A beautifully decorated wood fired stove from the 18th Century

A museum I highly recommend visiting is the Ethnographic Museum. It’s located quite a climb up some steps on the south western side of the city. The walk up is a charming one, populated with nice restaurants and cafés we highly recommend stopping for a drink at, should the climb tire you. The museum itself is interesting architecturally, provides a great view of the city, possibly second only to the view from on top of the wall, and is filled with many interesting artefacts.

An old house in Dubrovnik with laundry hanging outside to dry

Secret “Locals Only” Neighbourhood

One thing I absolutely love about Dubrovnik is sneaking up the passages that lead you right into the backyard of some granny’s home. It’s so full of tourists that you’ll sometimes forget that families that have been living in this city for centuries continue to do so in some of the city’s old stone houses. If you wander around enough, you’ll find whole mini neighbourhoods that are locals only, with only the occasional lost tourist wandering by.

The houses in Dubrovnik look like they are stacked atop each other

You’ll have to be careful however, as many of the steep stairways and cobblestone streets in these non-touristed neighbourhoods lead to dead ends, sometimes right into someone’s front yard. Without intending to, you might end up trespassing! But when you look at how all the houses are crammed up so close to each other and against the fortress wall, sometimes you can’t help but think its a wonder there’s any space at all for paths that connect them together.

St. Ignatius Church looming over the houses of Dubrovnik

St. Ignatius Church

Dominating south eastern views of the city is the Church of St. Ignatius. The 1667 earthquake interrupted its initial construction, and it was only finished in 1725. I like its Baroque architecture and its imposing silhouette rising out from the mess of stone houses and red tiled roofs below. There are on-going restoration works being done on the church, and old artefacts continue to be dug up, revealing ever more about the past of the church.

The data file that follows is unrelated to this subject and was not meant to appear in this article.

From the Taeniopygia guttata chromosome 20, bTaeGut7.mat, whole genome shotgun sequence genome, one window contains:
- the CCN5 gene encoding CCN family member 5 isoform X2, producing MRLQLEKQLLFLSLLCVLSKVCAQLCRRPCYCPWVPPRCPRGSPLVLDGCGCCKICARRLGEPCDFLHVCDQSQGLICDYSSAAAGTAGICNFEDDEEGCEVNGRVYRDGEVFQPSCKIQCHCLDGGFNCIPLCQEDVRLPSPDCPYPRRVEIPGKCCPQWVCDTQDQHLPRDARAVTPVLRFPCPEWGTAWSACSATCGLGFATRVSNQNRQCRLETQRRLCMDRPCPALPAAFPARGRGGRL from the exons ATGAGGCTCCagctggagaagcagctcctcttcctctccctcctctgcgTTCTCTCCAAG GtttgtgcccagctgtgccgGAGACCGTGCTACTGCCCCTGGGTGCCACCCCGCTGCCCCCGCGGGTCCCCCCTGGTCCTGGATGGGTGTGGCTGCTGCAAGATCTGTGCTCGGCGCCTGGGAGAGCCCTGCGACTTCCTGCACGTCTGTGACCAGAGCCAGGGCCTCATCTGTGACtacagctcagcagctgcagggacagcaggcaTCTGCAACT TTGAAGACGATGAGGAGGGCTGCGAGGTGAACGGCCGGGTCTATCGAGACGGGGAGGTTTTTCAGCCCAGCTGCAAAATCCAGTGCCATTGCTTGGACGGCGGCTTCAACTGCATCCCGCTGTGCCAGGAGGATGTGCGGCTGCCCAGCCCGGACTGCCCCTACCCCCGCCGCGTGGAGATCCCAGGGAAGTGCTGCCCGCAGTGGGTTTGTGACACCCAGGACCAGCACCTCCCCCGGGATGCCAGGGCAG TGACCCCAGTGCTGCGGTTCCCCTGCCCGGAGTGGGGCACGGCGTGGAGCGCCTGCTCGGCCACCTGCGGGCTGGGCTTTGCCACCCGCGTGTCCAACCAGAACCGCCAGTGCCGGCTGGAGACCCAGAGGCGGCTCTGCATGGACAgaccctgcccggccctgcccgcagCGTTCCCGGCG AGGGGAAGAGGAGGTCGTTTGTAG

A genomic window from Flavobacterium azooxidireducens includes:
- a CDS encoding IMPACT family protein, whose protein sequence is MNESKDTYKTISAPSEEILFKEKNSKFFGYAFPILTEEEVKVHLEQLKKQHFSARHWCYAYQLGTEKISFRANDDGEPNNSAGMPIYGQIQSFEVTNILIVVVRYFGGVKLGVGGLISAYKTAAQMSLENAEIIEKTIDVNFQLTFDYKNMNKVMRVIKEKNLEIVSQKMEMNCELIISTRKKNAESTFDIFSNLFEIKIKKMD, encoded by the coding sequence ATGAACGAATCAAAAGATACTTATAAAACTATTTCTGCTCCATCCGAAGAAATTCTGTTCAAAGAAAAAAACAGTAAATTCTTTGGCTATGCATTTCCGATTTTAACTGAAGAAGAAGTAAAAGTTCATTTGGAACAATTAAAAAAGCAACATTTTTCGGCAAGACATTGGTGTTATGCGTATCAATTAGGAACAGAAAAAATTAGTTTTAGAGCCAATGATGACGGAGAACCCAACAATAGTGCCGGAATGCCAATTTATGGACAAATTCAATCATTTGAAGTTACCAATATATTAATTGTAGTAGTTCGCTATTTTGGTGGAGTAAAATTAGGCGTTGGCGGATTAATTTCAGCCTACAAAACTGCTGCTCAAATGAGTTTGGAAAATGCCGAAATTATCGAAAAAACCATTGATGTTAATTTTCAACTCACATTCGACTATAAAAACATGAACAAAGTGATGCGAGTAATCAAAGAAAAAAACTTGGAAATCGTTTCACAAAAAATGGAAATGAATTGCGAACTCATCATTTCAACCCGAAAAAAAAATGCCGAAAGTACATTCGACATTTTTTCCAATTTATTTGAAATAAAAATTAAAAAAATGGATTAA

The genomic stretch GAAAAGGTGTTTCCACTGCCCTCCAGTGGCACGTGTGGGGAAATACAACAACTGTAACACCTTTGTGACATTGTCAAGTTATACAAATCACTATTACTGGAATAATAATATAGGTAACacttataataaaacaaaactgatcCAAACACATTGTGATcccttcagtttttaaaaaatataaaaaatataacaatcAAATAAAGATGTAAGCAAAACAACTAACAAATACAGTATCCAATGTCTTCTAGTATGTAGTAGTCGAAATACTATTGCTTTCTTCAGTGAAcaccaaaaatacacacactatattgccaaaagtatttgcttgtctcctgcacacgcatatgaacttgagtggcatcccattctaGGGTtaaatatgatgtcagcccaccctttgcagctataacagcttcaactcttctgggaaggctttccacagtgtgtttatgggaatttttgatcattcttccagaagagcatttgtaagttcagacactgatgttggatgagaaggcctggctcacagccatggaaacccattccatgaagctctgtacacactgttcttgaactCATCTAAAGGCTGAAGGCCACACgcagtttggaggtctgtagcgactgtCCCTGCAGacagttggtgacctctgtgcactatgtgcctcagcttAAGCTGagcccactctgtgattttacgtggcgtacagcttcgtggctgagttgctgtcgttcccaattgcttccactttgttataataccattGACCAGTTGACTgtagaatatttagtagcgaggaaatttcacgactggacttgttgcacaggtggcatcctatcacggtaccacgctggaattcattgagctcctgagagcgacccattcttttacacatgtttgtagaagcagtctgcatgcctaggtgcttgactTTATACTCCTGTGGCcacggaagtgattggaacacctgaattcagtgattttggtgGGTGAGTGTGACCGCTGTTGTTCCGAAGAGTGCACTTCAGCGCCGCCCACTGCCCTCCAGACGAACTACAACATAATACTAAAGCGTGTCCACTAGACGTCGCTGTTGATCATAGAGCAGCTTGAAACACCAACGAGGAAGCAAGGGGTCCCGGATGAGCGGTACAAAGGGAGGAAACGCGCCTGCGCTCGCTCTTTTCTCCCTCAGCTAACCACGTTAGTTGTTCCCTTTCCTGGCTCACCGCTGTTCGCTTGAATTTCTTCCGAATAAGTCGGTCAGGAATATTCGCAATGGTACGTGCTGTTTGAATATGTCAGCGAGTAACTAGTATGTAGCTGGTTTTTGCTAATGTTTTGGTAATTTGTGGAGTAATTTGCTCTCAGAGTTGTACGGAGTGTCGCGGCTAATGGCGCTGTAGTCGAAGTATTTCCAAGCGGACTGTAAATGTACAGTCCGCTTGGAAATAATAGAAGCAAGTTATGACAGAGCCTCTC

A triptych of old church bells in Dubrovnik

Personally, I think Dubrovnik is best at sunrise and at sunset. Not least because at those times, the day is cool enough you can enjoy the city without becoming completely drenched in sweat. Everything is also more beautiful during the golden hour, with the warm sunlight reflecting off the city’s off-white stone buildings.

The clock tower and Dubrovnik Cathedral dominate views of the city

The Duke’s Palace

I’ve visited the Duke’s Palace several times, but I still find it a wonderful place to spend an afternoon in. It features prominently in Game of Thrones as the home of the Spice King of Qarth. If you’ve seen the series, you’ll immediately recognise the beautiful staircase that Dany ascends to greet the nobility of Qarth.

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The first floor of the Duke’s palace

I love the skilful combination of Gothic, Renaissance and Baroque elements in palace’s courtyard, with its elegant columns and delicate arches. I particularly love how the sunlight pours in through the glass covered ceiling, illuminating the stately courtyard.

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The interior of the Duke’s palace

Within the rooms of the palace, the decor becomes more Baroque. The basic architecture is still mostly Neo-renaissance with a bit of Gothic thrown in, but the furniture is gilted and extravagantly carved, covered with all sorts of ornamentation.

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Silhouette of a church bell

There’s lots to see and do inside Dubrovnik, but nothing beats simply walking around its narrow streets, exploring the shops and restaurants that can be found at every turn. There are many places that are tourists traps, but if you look carefully, you’ll still find plenty of places with genuine soul to them.

Saint Blaise Church – Saint Blaise is the patron saint of the city

The city still has its secret gems. One place we enjoyed was the Konoba Paloma Croatica. It was a little place we discovered just off the main thoroughfare. We were attracted to it mostly because of its homely menu of Croatian comfort food. That, and the fact that it was the only restaurant without waiting staff at its entrance trying to drag you in. There’s nothing fancy about the place, but we loved it nonetheless. The owners are two sisters who were born in the city, and the restaurant is actually their family home. The menu is a collection of their family hits – the meals they loved to have regularly, along with some holiday specials.

Tvrdjava Svetog Ivana – or in English, St. George Fort

We’ve been to Dubrovnik many times, and will continue to visit it whenever we are in Croatia. I absolutely love this magical city, with its walls that bear the marks of its illustrious history and all its secret corners. Although I’ve walked the city to death, I always feel there’s still yet something to be discovered.

View over the roofs of Dubrovnik old town